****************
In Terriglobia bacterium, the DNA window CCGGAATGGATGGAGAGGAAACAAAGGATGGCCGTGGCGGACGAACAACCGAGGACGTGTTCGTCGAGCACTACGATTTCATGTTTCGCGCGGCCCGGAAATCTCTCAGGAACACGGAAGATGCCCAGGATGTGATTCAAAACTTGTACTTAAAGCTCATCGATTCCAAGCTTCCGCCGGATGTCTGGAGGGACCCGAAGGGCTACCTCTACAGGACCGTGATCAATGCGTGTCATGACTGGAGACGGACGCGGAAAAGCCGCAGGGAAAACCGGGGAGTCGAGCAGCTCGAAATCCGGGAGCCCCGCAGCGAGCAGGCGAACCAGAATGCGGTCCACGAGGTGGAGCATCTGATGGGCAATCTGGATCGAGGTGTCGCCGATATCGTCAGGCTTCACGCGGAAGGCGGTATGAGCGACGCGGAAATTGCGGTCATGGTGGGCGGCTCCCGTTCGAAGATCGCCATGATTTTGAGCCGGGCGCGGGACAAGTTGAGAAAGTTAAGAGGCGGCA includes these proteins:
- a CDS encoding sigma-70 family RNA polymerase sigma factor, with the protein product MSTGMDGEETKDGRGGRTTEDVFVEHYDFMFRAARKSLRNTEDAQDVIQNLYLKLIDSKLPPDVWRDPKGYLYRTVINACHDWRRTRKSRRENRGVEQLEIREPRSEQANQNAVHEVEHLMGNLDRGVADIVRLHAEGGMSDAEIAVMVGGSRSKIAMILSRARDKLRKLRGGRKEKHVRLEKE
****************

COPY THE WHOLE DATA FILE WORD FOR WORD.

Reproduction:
In Terriglobia bacterium, the DNA window CCGGAATGGATGGAGAGGAAACAAAGGATGGCCGTGGCGGACGAACAACCGAGGACGTGTTCGTCGAGCACTACGATTTCATGTTTCGCGCGGCCCGGAAATCTCTCAGGAACACGGAAGATGCCCAGGATGTGATTCAAAACTTGTACTTAAAGCTCATCGATTCCAAGCTTCCGCCGGATGTCTGGAGGGACCCGAAGGGCTACCTCTACAGGACCGTGATCAATGCGTGTCATGACTGGAGACGGACGCGGAAAAGCCGCAGGGAAAACCGGGGAGTCGAGCAGCTCGAAATCCGGGAGCCCCGCAGCGAGCAGGCGAACCAGAATGCGGTCCACGAGGTGGAGCATCTGATGGGCAATCTGGATCGAGGTGTCGCCGATATCGTCAGGCTTCACGCGGAAGGCGGTATGAGCGACGCGGAAATTGCGGTCATGGTGGGCGGCTCCCGTTCGAAGATCGCCATGATTTTGAGCCGGGCGCGGGACAAGTTGAGAAAGTTAAGAGGCGGCA includes these proteins:
- a CDS encoding sigma-70 family RNA polymerase sigma factor, with the protein product MSTGMDGEETKDGRGGRTTEDVFVEHYDFMFRAARKSLRNTEDAQDVIQNLYLKLIDSKLPPDVWRDPKGYLYRTVINACHDWRRTRKSRRENRGVEQLEIREPRSEQANQNAVHEVEHLMGNLDRGVADIVRLHAEGGMSDAEIAVMVGGSRSKIAMILSRARDKLRKLRGGRKEKHVRLEKE